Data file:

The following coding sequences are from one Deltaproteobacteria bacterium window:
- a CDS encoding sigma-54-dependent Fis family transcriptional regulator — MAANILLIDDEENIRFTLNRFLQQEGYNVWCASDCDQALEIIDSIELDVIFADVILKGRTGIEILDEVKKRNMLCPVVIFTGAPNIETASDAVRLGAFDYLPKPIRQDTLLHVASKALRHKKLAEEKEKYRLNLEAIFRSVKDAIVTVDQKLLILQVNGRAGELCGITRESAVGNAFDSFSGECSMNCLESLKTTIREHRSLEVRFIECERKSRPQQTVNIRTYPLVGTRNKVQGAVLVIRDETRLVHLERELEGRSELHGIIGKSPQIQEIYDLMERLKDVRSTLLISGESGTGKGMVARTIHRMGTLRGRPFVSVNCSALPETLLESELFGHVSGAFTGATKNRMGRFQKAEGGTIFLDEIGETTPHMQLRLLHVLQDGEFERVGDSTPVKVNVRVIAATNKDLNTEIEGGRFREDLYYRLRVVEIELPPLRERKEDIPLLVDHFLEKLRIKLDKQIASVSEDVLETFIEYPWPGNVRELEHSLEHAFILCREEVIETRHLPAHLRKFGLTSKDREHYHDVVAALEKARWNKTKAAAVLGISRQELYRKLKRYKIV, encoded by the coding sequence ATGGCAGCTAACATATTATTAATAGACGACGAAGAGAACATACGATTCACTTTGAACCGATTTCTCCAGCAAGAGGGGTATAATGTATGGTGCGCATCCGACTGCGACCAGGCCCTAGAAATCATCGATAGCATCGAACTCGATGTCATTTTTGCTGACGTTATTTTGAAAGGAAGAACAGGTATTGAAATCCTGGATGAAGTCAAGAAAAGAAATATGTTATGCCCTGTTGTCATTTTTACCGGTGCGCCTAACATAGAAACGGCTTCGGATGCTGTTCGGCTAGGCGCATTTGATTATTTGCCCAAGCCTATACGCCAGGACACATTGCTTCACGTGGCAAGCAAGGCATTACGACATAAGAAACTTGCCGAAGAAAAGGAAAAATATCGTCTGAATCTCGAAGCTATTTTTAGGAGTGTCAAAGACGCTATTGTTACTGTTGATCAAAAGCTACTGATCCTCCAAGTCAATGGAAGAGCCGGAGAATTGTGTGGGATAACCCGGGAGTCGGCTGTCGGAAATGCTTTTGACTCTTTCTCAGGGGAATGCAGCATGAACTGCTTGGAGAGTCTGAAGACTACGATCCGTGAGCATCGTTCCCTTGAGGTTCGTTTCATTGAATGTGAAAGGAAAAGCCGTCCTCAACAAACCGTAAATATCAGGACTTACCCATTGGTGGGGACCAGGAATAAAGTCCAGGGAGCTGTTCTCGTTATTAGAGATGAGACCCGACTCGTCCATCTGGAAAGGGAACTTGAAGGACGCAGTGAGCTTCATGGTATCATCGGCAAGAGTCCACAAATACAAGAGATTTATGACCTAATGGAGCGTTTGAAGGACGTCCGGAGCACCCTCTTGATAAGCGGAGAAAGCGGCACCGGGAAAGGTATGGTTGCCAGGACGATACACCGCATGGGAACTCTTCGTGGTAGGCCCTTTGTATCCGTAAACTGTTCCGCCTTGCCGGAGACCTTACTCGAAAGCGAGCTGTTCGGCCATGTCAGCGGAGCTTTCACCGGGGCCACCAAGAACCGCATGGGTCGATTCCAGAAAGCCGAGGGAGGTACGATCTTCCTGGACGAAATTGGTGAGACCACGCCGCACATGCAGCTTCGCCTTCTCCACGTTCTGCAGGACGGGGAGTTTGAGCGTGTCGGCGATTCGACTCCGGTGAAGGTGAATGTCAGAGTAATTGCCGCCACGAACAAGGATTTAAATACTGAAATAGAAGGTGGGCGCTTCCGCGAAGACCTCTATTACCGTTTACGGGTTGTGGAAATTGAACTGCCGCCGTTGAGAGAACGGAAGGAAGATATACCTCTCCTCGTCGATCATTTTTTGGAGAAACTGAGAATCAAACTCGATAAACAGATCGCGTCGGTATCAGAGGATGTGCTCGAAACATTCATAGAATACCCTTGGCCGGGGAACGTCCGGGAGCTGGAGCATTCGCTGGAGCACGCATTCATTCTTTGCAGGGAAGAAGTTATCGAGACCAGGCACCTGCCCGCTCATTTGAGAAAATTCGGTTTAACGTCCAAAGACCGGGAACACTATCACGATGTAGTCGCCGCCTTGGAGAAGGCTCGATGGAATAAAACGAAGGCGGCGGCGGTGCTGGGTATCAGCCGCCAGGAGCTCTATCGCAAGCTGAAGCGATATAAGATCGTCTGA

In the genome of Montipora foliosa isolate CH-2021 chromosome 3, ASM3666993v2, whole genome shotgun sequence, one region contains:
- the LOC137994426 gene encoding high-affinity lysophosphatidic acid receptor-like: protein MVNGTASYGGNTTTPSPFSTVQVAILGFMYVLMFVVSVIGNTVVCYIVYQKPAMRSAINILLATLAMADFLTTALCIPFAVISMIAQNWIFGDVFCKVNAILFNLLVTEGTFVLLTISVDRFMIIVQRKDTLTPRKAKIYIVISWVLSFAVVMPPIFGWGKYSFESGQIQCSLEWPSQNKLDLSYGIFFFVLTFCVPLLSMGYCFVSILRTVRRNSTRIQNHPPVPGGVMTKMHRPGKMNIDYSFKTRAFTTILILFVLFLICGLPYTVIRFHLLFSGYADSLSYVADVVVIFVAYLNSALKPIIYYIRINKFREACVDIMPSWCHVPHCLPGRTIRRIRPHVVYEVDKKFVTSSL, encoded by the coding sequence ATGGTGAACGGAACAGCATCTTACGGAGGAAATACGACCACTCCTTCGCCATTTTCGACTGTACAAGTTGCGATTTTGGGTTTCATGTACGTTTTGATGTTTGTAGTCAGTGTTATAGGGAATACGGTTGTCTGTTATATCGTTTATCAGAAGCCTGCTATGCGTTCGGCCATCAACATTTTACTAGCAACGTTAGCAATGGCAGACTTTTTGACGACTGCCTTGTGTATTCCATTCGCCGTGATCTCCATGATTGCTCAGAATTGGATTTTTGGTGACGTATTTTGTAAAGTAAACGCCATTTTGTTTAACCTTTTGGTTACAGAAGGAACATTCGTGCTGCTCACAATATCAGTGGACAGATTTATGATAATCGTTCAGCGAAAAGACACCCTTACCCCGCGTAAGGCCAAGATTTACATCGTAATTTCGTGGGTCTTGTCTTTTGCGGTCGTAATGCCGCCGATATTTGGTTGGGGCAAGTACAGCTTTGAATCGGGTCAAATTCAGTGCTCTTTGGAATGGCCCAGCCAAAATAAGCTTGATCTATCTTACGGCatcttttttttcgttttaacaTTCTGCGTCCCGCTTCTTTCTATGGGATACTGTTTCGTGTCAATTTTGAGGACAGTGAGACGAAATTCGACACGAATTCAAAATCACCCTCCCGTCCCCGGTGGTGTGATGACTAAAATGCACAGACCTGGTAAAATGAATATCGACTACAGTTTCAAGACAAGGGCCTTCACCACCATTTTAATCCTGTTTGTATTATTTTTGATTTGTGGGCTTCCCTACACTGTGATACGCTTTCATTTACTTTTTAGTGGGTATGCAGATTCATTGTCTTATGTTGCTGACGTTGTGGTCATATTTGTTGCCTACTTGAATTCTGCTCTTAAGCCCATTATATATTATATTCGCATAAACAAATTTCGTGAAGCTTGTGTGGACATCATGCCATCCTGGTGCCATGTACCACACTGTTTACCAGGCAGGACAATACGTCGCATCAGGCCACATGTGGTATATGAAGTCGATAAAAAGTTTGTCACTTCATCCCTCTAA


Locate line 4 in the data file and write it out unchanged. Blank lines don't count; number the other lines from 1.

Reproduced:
- the LOC137994426 gene encoding high-affinity lysophosphatidic acid receptor-like: protein MVNGTASYGGNTTTPSPFSTVQVAILGFMYVLMFVVSVIGNTVVCYIVYQKPAMRSAINILLATLAMADFLTTALCIPFAVISMIAQNWIFGDVFCKVNAILFNLLVTEGTFVLLTISVDRFMIIVQRKDTLTPRKAKIYIVISWVLSFAVVMPPIFGWGKYSFESGQIQCSLEWPSQNKLDLSYGIFFFVLTFCVPLLSMGYCFVSILRTVRRNSTRIQNHPPVPGGVMTKMHRPGKMNIDYSFKTRAFTTILILFVLFLICGLPYTVIRFHLLFSGYADSLSYVADVVVIFVAYLNSALKPIIYYIRINKFREACVDIMPSWCHVPHCLPGRTIRRIRPHVVYEVDKKFVTSSL, encoded by the coding sequence ATGGTGAACGGAACAGCATCTTACGGAGGAAATACGACCACTCCTTCGCCATTTTCGACTGTACAAGTTGCGATTTTGGGTTTCATGTACGTTTTGATGTTTGTAGTCAGTGTTATAGGGAATACGGTTGTCTGTTATATCGTTTATCAGAAGCCTGCTATGCGTTCGGCCATCAACATTTTACTAGCAACGTTAGCAATGGCAGACTTTTTGACGACTGCCTTGTGTATTCCATTCGCCGTGATCTCCATGATTGCTCAGAATTGGATTTTTGGTGACGTATTTTGTAAAGTAAACGCCATTTTGTTTAACCTTTTGGTTACAGAAGGAACATTCGTGCTGCTCACAATATCAGTGGACAGATTTATGATAATCGTTCAGCGAAAAGACACCCTTACCCCGCGTAAGGCCAAGATTTACATCGTAATTTCGTGGGTCTTGTCTTTTGCGGTCGTAATGCCGCCGATATTTGGTTGGGGCAAGTACAGCTTTGAATCGGGTCAAATTCAGTGCTCTTTGGAATGGCCCAGCCAAAATAAGCTTGATCTATCTTACGGCatcttttttttcgttttaacaTTCTGCGTCCCGCTTCTTTCTATGGGATACTGTTTCGTGTCAATTTTGAGGACAGTGAGACGAAATTCGACACGAATTCAAAATCACCCTCCCGTCCCCGGTGGTGTGATGACTAAAATGCACAGACCTGGTAAAATGAATATCGACTACAGTTTCAAGACAAGGGCCTTCACCACCATTTTAATCCTGTTTGTATTATTTTTGATTTGTGGGCTTCCCTACACTGTGATACGCTTTCATTTACTTTTTAGTGGGTATGCAGATTCATTGTCTTATGTTGCTGACGTTGTGGTCATATTTGTTGCCTACTTGAATTCTGCTCTTAAGCCCATTATATATTATATTCGCATAAACAAATTTCGTGAAGCTTGTGTGGACATCATGCCATCCTGGTGCCATGTACCACACTGTTTACCAGGCAGGACAATACGTCGCATCAGGCCACATGTGGTATATGAAGTCGATAAAAAGTTTGTCACTTCATCCCTCTAA